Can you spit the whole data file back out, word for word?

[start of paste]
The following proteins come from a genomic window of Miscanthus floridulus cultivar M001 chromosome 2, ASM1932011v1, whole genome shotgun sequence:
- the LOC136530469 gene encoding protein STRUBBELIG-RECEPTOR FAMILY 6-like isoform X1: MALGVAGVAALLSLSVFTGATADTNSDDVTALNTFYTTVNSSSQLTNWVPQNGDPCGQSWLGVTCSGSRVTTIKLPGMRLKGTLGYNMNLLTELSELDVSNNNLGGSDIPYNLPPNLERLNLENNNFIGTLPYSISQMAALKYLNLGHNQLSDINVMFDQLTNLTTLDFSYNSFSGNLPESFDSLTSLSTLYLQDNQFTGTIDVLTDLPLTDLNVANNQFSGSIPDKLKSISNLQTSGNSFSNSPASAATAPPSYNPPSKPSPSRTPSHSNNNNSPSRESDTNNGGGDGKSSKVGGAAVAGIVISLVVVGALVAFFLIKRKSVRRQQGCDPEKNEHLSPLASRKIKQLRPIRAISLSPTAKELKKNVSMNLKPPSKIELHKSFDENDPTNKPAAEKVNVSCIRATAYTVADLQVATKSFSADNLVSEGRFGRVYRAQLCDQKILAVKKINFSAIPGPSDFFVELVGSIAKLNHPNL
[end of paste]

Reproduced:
The following proteins come from a genomic window of Miscanthus floridulus cultivar M001 chromosome 2, ASM1932011v1, whole genome shotgun sequence:
- the LOC136530469 gene encoding protein STRUBBELIG-RECEPTOR FAMILY 6-like isoform X1: MALGVAGVAALLSLSVFTGATADTNSDDVTALNTFYTTVNSSSQLTNWVPQNGDPCGQSWLGVTCSGSRVTTIKLPGMRLKGTLGYNMNLLTELSELDVSNNNLGGSDIPYNLPPNLERLNLENNNFIGTLPYSISQMAALKYLNLGHNQLSDINVMFDQLTNLTTLDFSYNSFSGNLPESFDSLTSLSTLYLQDNQFTGTIDVLTDLPLTDLNVANNQFSGSIPDKLKSISNLQTSGNSFSNSPASAATAPPSYNPPSKPSPSRTPSHSNNNNSPSRESDTNNGGGDGKSSKVGGAAVAGIVISLVVVGALVAFFLIKRKSVRRQQGCDPEKNEHLSPLASRKIKQLRPIRAISLSPTAKELKKNVSMNLKPPSKIELHKSFDENDPTNKPAAEKVNVSCIRATAYTVADLQVATKSFSADNLVSEGRFGRVYRAQLCDQKILAVKKINFSAIPGPSDFFVELVGSIAKLNHPNL